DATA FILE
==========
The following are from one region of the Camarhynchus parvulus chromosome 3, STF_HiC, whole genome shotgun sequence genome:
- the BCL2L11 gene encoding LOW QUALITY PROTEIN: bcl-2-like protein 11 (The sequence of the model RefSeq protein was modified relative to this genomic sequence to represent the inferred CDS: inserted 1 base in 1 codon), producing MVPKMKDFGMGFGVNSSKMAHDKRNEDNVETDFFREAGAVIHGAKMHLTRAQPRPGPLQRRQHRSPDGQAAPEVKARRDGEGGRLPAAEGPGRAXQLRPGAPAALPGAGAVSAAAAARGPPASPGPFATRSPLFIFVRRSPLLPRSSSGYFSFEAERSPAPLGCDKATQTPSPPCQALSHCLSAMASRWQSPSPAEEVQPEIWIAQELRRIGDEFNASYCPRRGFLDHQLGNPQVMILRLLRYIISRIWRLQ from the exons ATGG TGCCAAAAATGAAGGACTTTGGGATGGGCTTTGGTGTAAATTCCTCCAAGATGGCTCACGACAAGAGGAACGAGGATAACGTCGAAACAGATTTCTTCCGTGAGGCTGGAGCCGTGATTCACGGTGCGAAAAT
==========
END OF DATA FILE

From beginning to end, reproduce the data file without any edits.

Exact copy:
The following are from one region of the Camarhynchus parvulus chromosome 3, STF_HiC, whole genome shotgun sequence genome:
- the BCL2L11 gene encoding LOW QUALITY PROTEIN: bcl-2-like protein 11 (The sequence of the model RefSeq protein was modified relative to this genomic sequence to represent the inferred CDS: inserted 1 base in 1 codon), producing MVPKMKDFGMGFGVNSSKMAHDKRNEDNVETDFFREAGAVIHGAKMHLTRAQPRPGPLQRRQHRSPDGQAAPEVKARRDGEGGRLPAAEGPGRAXQLRPGAPAALPGAGAVSAAAAARGPPASPGPFATRSPLFIFVRRSPLLPRSSSGYFSFEAERSPAPLGCDKATQTPSPPCQALSHCLSAMASRWQSPSPAEEVQPEIWIAQELRRIGDEFNASYCPRRGFLDHQLGNPQVMILRLLRYIISRIWRLQ from the exons ATGG TGCCAAAAATGAAGGACTTTGGGATGGGCTTTGGTGTAAATTCCTCCAAGATGGCTCACGACAAGAGGAACGAGGATAACGTCGAAACAGATTTCTTCCGTGAGGCTGGAGCCGTGATTCACGGTGCGAAAAT